The Post Grad Jitters

Mia Raspanti

Opinions Editor

Image via pexels.com

They say college is supposed to be the best four years of your life. I had always dreamt of my college experience being somewhat like how they show it in the movies: finding my passions, pursuing my dreams, crazy parties and falling in love. Instead, I lost myself. Who I had become and what I wanted to do with my life had turned to a stranger.


Prior to the COVID-19 pandemic, in my own head, I was Elle Woods. A strong and independent woman who held an undying dream of going to law school. Law school sounded like a dream at the time. To live in a city surrounded by motivated people pursuing the same dream, what else could I ever want? However, the universe had other plans for me.


I remember the day that campus shut down and everybody was sent home. What was supposed to be a two week break had evolved into almost a two year jail sentence. As the pandemic progressed, my fire had dimmed. The excitement and eager nature I held for going to my classes and learning had developed into me begrudgingly opening my laptop and laying in bed, while prioritizing my TikTok for-you-page over the education I once valued so much. The scariest thing about this all is that the thought of law school now felt like a nightmare.


The exhaustion and lack of motivation caused by online classes during the course of the pandemic has impacted many more aside from myself. A survey of 3,500 students by the National Association of Student Personnel Administrators found that students reported having more stress over staying engaged in online classes than they did over catching COVID-19 or getting a job post graduation. Another survey of 13,606 students found that 95% thought that tuition should be lowered if classes are online, 75% reported to be unhappy with the quality of their online education and 35% had considered dropping out due to the inefficiency of online learning.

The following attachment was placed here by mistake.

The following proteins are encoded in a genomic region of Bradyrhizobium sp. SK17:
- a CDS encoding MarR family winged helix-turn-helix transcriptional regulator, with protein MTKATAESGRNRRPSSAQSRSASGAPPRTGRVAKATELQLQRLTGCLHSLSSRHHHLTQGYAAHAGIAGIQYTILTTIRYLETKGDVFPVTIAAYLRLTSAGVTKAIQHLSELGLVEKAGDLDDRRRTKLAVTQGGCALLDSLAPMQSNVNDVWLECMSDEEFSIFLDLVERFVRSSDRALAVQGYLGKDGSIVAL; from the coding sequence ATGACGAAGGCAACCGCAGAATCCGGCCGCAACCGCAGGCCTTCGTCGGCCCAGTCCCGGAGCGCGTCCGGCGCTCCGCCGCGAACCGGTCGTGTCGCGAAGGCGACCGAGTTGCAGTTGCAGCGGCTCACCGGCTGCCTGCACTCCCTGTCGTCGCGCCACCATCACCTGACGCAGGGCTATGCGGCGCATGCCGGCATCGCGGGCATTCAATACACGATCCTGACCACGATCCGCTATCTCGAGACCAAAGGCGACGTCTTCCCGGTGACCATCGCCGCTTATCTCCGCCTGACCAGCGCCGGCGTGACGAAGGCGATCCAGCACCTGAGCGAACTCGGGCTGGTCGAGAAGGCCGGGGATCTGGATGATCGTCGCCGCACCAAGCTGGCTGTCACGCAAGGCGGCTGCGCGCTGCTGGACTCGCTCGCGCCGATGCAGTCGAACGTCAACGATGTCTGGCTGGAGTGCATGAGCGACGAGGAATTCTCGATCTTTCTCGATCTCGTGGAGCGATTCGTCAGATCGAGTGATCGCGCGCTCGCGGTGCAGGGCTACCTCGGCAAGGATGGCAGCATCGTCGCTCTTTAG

To know that I’m not alone in feeling this way is comforting yet terrifying, especially being that I’m in my senior year. However, we need to focus on the bigger picture here. We have an entire population of students who are not only dissatisfied with their education, but are uninspired and perturbed at the thought of adulthood. The future of this country has been handed one of the most significant disadvantages in our educational history, and now it’s our job to pick ourselves back up.


Prior to the pandemic, in 2015, 44% of undergraduate students were unsure of what career they want to pursue post-graduation. I can only imagine where that percentage currently stands due to the newfound popularity of online learning.


While students are slightly to blame for their lack of motivation, we need to remember that Zoom fatigue is very much a real thing. Zoom fatigue describes the tiredness, worry, or burnout associated with overusing virtual platforms of communication. The primary psychological mechanisms that describe the neuropathophysiology behind this study can scientifically prove that Zoom fatigue is very much real and increasing in popularity. Lack of movement, poor posture, lack of eye contact, social interaction and the inability to engage in reciprocal communication are just some of the detrimental impacts of online learning.


Keeping this in mind, you can’t deny that students have undergone a severe educational change that has little to no reward. Growing up surrounded by peers and motivated teachers in a traditional classroom setting to eventually taking 300 level classes from the comfort of my own bed, I can say no more except the fact that I’m severely lost.


While I know my future is bright, I continue to worry every day over what my life will become at the end of May. So please, be lenient with college students. For our educational compasses are currently lost.


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